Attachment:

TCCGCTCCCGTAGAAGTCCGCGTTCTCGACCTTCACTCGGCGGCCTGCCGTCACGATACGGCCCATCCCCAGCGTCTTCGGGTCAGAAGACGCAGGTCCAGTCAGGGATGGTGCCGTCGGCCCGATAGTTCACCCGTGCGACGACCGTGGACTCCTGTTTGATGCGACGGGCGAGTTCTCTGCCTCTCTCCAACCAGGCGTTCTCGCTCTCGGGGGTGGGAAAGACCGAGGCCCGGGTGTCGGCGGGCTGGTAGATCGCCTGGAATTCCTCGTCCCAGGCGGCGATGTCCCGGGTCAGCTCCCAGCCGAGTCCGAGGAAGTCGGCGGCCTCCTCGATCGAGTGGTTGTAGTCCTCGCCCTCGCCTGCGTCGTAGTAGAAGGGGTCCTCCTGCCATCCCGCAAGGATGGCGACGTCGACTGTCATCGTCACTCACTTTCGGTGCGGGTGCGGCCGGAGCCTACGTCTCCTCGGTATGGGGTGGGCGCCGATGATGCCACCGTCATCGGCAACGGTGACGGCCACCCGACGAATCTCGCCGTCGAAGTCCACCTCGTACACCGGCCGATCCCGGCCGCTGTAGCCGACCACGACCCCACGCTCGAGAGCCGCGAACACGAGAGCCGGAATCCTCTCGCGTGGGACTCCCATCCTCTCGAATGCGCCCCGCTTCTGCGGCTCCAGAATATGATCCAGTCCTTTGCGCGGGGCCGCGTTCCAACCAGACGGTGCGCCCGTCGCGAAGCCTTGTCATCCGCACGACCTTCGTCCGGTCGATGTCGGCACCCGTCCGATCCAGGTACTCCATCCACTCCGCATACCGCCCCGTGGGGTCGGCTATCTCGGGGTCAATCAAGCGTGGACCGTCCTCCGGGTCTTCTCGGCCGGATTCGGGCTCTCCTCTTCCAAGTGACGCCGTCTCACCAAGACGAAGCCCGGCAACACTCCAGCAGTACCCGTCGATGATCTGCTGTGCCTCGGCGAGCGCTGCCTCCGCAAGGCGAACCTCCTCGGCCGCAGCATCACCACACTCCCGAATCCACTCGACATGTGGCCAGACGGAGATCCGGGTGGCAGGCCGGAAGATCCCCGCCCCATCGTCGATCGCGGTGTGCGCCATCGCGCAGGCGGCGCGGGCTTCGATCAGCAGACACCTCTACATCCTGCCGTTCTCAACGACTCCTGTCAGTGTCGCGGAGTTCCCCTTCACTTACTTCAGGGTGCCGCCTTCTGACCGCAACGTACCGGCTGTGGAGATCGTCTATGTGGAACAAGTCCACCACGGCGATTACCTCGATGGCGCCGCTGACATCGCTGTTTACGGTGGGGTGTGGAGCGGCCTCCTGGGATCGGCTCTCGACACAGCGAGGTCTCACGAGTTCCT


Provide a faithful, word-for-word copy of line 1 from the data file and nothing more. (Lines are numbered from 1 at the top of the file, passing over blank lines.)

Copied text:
TCCGCTCCCGTAGAAGTCCGCGTTCTCGACCTTCACTCGGCGGCCTGCCGTCACGATACGGCCCATCCCCAGCGTCTTCGGGTCAGAAGACGCAGGTCCAGTCAGGGATGGTGCCGTCGGCCCGATAGTTCACCCGTGCGACGACCGTGGACTCCTGTTTGATGCGACGGGCGAGTTCTCTGCCTCTCTCCAACCAGGCGTTCTCGCTCTCGGGGGTGGGAAAGACCGAGGCCCGGGTGTCGGCGGGCTGGTAGATCGCCTGGAATTCCTCGTCCCAGGCGGCGATGTCCCGGGTCAGCTCCCAGCCGAGTCCGAGGAAGTCGGCGGCCTCCTCGATCGAGTGGTTGTAGTCCTCGCCCTCGCCTGCGTCGTAGTAGAAGGGGTCCTCCTGCCATCCCGCAAGGATGGCGACGTCGACTGTCATCGTCACTCACTTTCGGTGCGGGTGCGGCCGGAGCCTACGTCTCCTCGGTATGGGGTGGGCGCCGATGATGCCACCGTCATCGGCAACGGTGACGGCCACCCGACGAATCTCGCCGTCGAAGTCCACCTCGTACACCGGCCGATCCCGGCCGCTGTAGCCGACCACGACCCCACGCTCGAGAGCCGCGAACACGAGAGCCGGAATCCTCTCGCGTGGGACTCCCATCCTCTCGAATGCGCCCCGCTTCTGCGGCTCCAGAATATGATCCAGTCCTTTGCGCGGGGCCGCGTTCCAACCAGACGGTGCGCCCGTCGCGAAGCCTTGTCATCCGCACGACCTTCGTCCGGTCGATGTCGGCACCCGTCCGATCCAGGTACTCCATCCACTCCGCATACCGCCCCGTGGGGTCGGCTATCTCGGGGTCAATCAAGCGTGGACCGTCCTCCGGGTCTTCTCGGCCGGATTCGGGCTCTCCTCTTCCAAGTGACGCCGTCTCACCAAGACGAAGCCCGGCAACACTCCAGCAGTACCCGTCGATGATCTGCTGTGCCTCGGCGAGCGCTGCCTCCGCAAGGCGAACCTCCTCGGCCGCAGCATCACCACACTCCCGAATCCACTCGACATGTGGCCAGACGGAGATCCGGGTGGCAGGCCGGAAGATCCCCGCCCCATCGTCGATCGCGGTGTGCGCCATCGCGCAGGCGGCGCGGGCTTCGATCAGCAGACACCTCTACATCCTGCCGTTCTCAACGACTCCTGTCAGTGTCGCGGAGTTCCCCTTCACTTACTTCAGGGTGCCGCCTTCTGACCGCAACGTACCGGCTGTGGAGATCGTCTATGTGGAACAAGTCCACCACGGCGATTACCTCGATGGCGCCGCTGACATCGCTGTTTACGGTGGGGTGTGGAGCGGCCTCCTGGGATCGGCTCTCGACACAGCGAGGTCTCACGAGTTCCT